Their sophomore release, 1993’s BEDBUGS, featured a cameo from Zevon. Co-produced by Jim Rondinelli, the album was more refined than their self-produced debut, and featured the singles “Heterosexual Man” and “It Falls Apart.” Again, both hovered near or in the top 40, but the breakout single still eluded them, despite the release of videos for both of them. Critics raved over the video for “Heterosexual Man,” which featured the band in drag and cameos from part of the cast of “Kids In The Hall.” “Yes Means It’s Hard To Say No” was released as a European only single. Another connection to Sweet was the track “Jackhammer,” which featured cameos from both Warren Zevon, and Sweet’s guitarist Robert Quine, who’d also spent time with Lou Reed. For their efforts, the album went gold and they were nominated for a Juno in ’94 for Best New Group.
They left Zoo Records and signed a major deal with Warner Music, for whom their first effort GOOD WEIRD FEELING in ’95 was met with critical praise. When Brennan left the group in the middle of recording and eventually joined Big Sugar, he was replaced behind the drumkit by Pat Steward, ex of Paul Laine and Bryan Adams‘ touring entourage, and who’d also played with Elliot in his former group, Rubber Biscuit.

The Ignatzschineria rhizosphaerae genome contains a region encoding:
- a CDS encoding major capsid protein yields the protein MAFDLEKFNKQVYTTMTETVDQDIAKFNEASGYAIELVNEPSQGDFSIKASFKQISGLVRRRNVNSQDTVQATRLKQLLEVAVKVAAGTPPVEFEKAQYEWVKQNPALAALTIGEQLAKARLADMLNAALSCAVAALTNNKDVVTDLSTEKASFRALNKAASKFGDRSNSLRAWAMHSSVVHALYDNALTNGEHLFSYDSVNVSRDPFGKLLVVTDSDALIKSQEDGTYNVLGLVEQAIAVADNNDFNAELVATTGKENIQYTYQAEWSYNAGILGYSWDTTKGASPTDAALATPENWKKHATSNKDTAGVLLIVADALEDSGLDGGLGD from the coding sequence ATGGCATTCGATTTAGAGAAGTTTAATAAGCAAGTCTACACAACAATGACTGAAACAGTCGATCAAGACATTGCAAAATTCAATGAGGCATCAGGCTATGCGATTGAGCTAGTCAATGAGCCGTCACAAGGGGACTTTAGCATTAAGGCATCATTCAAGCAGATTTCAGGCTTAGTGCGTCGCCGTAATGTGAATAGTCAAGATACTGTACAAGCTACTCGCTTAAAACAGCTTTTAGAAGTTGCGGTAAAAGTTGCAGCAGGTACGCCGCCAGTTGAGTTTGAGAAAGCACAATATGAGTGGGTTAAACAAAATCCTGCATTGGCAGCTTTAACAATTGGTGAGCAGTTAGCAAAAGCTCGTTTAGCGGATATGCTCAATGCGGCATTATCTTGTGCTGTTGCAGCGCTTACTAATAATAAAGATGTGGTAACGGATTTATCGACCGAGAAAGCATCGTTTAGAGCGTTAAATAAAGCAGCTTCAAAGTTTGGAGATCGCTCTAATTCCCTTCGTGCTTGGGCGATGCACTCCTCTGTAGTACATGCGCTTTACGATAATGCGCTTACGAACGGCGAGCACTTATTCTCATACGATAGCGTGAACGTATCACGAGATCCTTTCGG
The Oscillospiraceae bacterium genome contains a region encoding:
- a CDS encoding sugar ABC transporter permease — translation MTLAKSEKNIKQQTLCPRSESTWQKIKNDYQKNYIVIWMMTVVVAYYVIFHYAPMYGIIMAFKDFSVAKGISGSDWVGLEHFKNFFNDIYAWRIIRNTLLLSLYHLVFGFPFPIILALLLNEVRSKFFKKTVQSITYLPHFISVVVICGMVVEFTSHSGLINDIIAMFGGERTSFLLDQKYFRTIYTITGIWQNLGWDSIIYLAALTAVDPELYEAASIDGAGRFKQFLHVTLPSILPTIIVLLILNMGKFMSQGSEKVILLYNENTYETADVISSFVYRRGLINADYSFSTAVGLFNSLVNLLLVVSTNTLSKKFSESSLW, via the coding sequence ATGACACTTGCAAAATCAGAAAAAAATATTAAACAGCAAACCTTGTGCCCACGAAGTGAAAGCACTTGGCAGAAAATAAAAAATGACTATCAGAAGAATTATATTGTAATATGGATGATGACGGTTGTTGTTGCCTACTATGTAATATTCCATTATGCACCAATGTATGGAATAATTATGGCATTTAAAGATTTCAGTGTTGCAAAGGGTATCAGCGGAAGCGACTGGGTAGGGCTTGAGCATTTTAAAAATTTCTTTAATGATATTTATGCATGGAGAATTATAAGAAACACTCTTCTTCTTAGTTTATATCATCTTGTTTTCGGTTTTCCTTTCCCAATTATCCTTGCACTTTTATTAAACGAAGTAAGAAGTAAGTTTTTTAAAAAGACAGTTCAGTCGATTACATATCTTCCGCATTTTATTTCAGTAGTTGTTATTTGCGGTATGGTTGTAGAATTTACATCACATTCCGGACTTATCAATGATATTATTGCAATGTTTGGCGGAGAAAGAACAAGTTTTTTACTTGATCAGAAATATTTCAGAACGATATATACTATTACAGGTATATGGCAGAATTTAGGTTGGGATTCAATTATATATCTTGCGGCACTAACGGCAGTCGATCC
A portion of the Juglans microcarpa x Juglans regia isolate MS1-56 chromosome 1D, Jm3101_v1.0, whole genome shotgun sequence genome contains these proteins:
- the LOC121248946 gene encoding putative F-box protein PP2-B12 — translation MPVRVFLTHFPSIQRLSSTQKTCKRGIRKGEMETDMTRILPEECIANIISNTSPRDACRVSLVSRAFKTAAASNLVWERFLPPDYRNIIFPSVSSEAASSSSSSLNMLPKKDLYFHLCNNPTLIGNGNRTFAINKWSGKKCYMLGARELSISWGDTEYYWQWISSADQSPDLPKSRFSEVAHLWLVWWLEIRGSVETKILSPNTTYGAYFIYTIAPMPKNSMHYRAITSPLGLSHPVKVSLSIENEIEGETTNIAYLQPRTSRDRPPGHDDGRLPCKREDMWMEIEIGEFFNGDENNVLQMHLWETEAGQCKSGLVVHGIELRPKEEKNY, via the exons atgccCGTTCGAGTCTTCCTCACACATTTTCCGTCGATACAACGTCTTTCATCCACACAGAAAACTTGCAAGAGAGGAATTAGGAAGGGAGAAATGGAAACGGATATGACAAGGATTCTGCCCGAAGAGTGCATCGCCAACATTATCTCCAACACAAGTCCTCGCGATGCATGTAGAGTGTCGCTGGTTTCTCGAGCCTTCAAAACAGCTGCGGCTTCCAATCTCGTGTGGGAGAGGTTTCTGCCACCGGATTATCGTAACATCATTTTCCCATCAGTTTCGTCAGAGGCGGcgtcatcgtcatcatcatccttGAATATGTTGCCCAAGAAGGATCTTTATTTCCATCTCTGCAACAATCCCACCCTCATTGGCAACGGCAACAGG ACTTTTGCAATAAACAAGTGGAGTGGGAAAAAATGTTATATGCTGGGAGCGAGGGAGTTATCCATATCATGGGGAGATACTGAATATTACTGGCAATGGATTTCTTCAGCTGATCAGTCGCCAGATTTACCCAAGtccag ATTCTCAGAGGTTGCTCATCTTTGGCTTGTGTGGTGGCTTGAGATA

Over the next year and a half, that critical thumbs-up for the record was matched with a pair of singles that placed in the top 20, “Truth Untold” (#15) and “Satisfied” (#19). Two more, “Eat My Brain” and “Mercy To Go” followed them into the top 30, and with a fifth single and video for “I Would Be Your Man,” the band had themselves their bonafide breakout album, and their first platinum selling record.
The band got some additional exposure when “Brain Candy,” the movie based on “Kids In The Hall” hit the theatres. Northey composed the musical score, which “Eat My Brain” wound up on. As well, the band co-wrote and served as backup for the two Bruce McCulloch tracks in the movie, “Some Days It’s Dark” and “Happiness Pie.” A Canadian arena tour that year with The Tragically Hip cemented their newfound success.